class should iterate through all the patterns found in a file or at a URL provided as the first argument on the command line. For each pattern, your implementation should create a new instance of `Statistics`

and update the state of the statistics object so that the methods defined above for objects of type `Statistics`

return the correct results for the given pattern. To create instances of type `Statistics`

from a specific pattern, your implementation of `StatisticsLife`

should include a new method with the following prototype:

public static Statistics analyse(Pattern p)

Since your implementation of `StatisticsLife`

will take some time to run, you should print out the string "`Analysing`

" followed by the name of the pattern currently under analysis so that you can check progress. Once all the patterns in the given file or URL have been analysed, your implementation should print a blank line followed by the names of the patterns which have: (1) the largest number of generations before the start of the loop, (2) the longest cycle, (3) the biggest growth rate, (4) the biggest death rate, and (5) the largest population. You should include the values which these patterns have in parentheses. Here is an example:

crsid@machine:~> java uk/ac/cam/your-crsid/tick4star/StatisticsLife Patterns.txt Analysing PatternName1 Analysing PatternName2 Analysing PatternName3 Analysing PatternName4 Analysing PatternName5 Analysing PatternName6 Analysing PatternName7 Longest start: PatternName1 (12) Longest cycle: PatternName3 (8) Biggest growth rate: PatternName3 (2.3) Biggest death rate: PatternName7 (0.7) Largest population: PatternName6 (23)

You should test your program on files containing your own patterns, as well as the set of patterns provided on the course website. Once you are happy your program works correctly, construct a jar file named `crsid-tick4star.jar`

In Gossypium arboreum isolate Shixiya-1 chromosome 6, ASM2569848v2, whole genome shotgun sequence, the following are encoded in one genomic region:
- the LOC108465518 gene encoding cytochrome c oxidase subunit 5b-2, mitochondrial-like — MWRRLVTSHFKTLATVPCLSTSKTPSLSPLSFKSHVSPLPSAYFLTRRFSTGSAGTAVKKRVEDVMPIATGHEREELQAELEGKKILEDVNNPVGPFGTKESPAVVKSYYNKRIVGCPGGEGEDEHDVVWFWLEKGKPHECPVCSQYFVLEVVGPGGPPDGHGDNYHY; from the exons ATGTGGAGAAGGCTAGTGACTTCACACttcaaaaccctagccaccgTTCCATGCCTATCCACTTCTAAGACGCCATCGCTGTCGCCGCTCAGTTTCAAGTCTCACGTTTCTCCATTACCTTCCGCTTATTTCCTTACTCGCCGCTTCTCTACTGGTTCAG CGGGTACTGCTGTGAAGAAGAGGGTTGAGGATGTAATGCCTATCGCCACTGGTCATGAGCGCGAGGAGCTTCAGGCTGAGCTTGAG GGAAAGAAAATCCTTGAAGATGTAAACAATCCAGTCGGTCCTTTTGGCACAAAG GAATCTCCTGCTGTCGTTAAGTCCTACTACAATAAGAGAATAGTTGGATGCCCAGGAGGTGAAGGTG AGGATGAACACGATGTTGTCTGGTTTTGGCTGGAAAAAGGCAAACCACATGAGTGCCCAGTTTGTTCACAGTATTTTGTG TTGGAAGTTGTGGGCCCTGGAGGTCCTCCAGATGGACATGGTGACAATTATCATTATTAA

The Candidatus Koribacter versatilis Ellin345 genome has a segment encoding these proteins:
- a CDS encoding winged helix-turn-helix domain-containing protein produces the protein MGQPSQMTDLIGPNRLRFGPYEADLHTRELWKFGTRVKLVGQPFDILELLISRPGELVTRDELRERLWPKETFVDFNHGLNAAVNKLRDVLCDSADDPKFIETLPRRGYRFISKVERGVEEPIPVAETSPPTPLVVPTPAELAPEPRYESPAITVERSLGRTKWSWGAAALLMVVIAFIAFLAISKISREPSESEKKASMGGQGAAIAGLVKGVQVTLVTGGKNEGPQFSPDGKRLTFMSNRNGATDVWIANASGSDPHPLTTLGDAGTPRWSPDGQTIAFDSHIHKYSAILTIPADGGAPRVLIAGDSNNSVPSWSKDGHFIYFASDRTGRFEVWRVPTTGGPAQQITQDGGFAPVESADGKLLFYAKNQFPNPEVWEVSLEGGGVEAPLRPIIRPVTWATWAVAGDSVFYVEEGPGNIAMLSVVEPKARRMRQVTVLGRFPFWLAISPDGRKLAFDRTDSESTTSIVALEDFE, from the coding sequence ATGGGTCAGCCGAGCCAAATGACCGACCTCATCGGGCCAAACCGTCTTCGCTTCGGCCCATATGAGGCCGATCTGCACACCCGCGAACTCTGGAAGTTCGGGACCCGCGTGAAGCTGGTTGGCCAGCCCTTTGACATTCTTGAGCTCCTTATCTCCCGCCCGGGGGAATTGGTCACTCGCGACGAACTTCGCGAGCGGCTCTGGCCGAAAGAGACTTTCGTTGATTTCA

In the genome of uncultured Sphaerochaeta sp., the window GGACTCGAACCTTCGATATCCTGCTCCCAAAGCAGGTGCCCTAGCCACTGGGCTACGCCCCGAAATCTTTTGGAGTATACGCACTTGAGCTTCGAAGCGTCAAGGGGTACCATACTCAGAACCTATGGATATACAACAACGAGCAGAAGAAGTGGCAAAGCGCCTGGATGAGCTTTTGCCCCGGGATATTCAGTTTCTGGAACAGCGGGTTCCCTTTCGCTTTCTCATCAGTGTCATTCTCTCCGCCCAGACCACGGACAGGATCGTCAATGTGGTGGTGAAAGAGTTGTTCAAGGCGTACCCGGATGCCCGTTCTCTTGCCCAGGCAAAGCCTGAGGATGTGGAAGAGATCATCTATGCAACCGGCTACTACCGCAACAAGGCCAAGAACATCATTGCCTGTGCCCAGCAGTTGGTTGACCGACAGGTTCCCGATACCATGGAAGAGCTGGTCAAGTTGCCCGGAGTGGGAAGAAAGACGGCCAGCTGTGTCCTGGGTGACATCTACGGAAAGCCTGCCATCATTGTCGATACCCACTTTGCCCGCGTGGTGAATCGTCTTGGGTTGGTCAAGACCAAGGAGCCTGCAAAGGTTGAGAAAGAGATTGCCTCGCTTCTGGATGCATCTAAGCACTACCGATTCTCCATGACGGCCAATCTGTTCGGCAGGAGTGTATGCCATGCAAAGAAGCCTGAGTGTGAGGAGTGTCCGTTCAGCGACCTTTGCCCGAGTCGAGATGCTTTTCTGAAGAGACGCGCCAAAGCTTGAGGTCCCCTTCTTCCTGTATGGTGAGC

containing your code and a file `output.txt`

containing the entire output of your program when run with the URL http://www.cl.cam.ac.uk/teaching/current/ProgJava/life.txt and email it as an attachment to `ticks1a-java@cl.cam.ac.uk`

. Your jar file should contain:

META-INF/ META-INF/MANIFEST.MF uk/ac/cam/your-crsid/tick4star/output.txt uk/ac/cam/your-crsid/tick4star/Pattern.java uk/ac/cam/your-crsid/tick4star/Pattern.class uk/ac/cam/your-crsid/tick4star/PatternFormatException.java uk/ac/cam/your-crsid/tick4star/PatternFormatException.class uk/ac/cam/your-crsid/tick4star/PatternLoader.java uk/ac/cam/your-crsid/tick4star/PatternLoader.class uk/ac/cam/your-crsid/tick4star/Statistics.java uk/ac/cam/your-crsid/tick4star/Statistics.class uk/ac/cam/your-crsid/tick4star/StatisticsLife.java uk/ac/cam/your-crsid/tick4star/StatisticsLife.class

You should set the entry point of the jar file so that the following works:

crsid@machine:~> java -jar crsid-tick4star.jar \ http://www.cl.cam.ac.uk/teaching/current/ProgJava/life.txt

Optional: the Game of Life is supposed to be played on an infinite game board rather than one of a fixed size. Extend your tests to work out which patterns are being artificially altered by a finite fixed-size game board. For example, you might like to consider the Octogon oscillator (not affected) and the Glider pattern (affected).